For shopping in Bhutan, the best products are   bamboo boxes, carpets, metal ewers, horse saddles,and monastic trumpets, and  archery shops selling hoyt brand bows. Shops are abode with handwoven textiles and cloth and readymade garments as there are places where the tourists can watch the weavers at work. The Bhutanese dress kira and gho is available in a variety of sizes, patterns and quality, along with water bottles, socks and gaiters plus hiking shoes.

Cuisine:

Leh’s rooftop restaurants offer Indian, Italian, Kashmiri, pancakes, sizzlers, burgers, pastas, beer, brownies, apple pie, lemon tarts, cinnamon rolls and a profusion of Continental and Mughlai eateries all over the place.

With tourists coming from all over, the Hills in this region are geared to meet the culinary demands of most visitors, cooking food to their taste as well as the regional and local specialities of Tibet and China.  The cuisine is delicious enough to meet most international demands. There would be eateries serving Tibetan and Chinese food, and fast food snacks as well. The city of Chengdu would, ofcourse, offer more versatility in the delicacies! Meat dishes are likely to be yak, goat, or mutton often dried, or cooked into a spicy stew with potatoes.  Yak yogurt butter and cheese are frequently eaten, and well-prepared yogurt is considered something of a prestige item. Buttter tea is very popular to drink.

A large number of restaurants in Kathmandu have since opened, catering Nepali cuisine, Tibetan cuisine, Chinese cuisine, and Indian cuisine, in particular. Many other restaurants have opened to accommodate locals, expatriates, and tourists. Continental cuisine can be found in selected places. International chain restaurants are rare, but some outlets of Pizza Hut and KFC have recently opened. The legally pronounced casinos are there for an exploration and an after-dinner snacks such as momos, sandwiches, burger along with some beverages or perhaps, even an ice-cream! Chhyaang, tongba (fermented millet or barley) and rakshi are alcohols from other parts of Nepal which are found in Kathmandu. The staple food is dal bhat consisting of rice and lentil soup, generally served with vegetable curries, achar and sometimes Chutney.

For food, there are restaurants serving Bhutanese cuisine in a spacious and warm setting that features a traditional seating and standout kitchens, outlets serving American dining with a Bhutanese flavoured twist, and most of the cooking being adapted to foreign taste,  although delicious and reliable, to cater to its prestigious customers.  Cosy cafes  are enclosed with every conceivable version, iced or frapped of good espresso, homemade cakes, pancakes, grilled sandwiches and wraps, with lunch and dinner specials. There are eateries which serve Bhutanese, Chinese, and Italian menu plus juicy barbecued non-vegetarian fare. There are places where you can sit to shoot out the breeze and have a quick snack as well as cafes offering decent espresso coffee with free wi-fi ,  sit-down snacks and substantial meals consisting of pizzas and pastas. There are restaurants serving authentic Indian food, both vegetarian and non-vegetarian.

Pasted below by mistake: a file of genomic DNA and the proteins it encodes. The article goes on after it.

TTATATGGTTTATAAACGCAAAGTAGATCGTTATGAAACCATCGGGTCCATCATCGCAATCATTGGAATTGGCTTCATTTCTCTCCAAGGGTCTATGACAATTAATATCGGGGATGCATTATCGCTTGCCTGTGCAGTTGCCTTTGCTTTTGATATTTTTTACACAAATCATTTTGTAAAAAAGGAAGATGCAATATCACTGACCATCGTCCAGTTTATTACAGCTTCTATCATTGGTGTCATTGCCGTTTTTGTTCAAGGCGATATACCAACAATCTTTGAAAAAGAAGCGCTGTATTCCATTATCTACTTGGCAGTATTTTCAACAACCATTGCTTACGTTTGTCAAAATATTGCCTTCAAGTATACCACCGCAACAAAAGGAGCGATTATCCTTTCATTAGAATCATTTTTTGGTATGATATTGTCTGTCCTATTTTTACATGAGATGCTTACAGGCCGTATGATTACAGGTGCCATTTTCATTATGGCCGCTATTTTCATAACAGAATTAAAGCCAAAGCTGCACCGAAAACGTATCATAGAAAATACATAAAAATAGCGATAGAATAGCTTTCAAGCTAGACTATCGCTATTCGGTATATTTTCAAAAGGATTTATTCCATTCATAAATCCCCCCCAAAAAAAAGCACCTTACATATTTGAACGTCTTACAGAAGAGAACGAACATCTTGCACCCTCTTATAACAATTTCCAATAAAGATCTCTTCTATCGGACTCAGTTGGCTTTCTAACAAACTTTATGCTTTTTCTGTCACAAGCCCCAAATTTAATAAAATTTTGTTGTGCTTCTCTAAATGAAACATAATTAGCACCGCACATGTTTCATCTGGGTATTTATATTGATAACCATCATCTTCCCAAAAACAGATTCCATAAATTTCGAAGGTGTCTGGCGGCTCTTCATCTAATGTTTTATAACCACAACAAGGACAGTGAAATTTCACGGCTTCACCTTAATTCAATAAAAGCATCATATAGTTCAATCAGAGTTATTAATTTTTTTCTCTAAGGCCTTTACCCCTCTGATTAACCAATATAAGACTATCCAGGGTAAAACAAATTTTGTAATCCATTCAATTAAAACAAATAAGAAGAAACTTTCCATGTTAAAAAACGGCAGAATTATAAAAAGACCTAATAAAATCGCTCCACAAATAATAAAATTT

Climate:

The extreme variation in elevation brings about differences in the climatic conditions in the mountain ranges, mostly in Leh-Ladakh, Tibet and Bhutan, where it can stretch from cold and glacial in the snow-covered winters to sunny and pleasant weather in the summers!  There could be snowslides and road blocks in winters or the rains, though it would be superb to stay indoors and gaze through the thick and thin of nature even in the severest seasons, with piping hot food and beverages! You should be well equipped with woollens in the hilly and snow areas in every season!

The Kathmandu Valley is in the Warm Temperate Zone where the climate is fairly temperate, atypical for the region. The city generally has a climate with warm days followed by cool nights and mornings. Unpredictable weather is expected during the winter when temperatures can drop drastically, especially in the month of January.

With a plethora of destinations mentioned above, you would definitely come back with a satiated appetite for a stupendous vacation on the `Best Himalayan Escapes’ Holiday Package!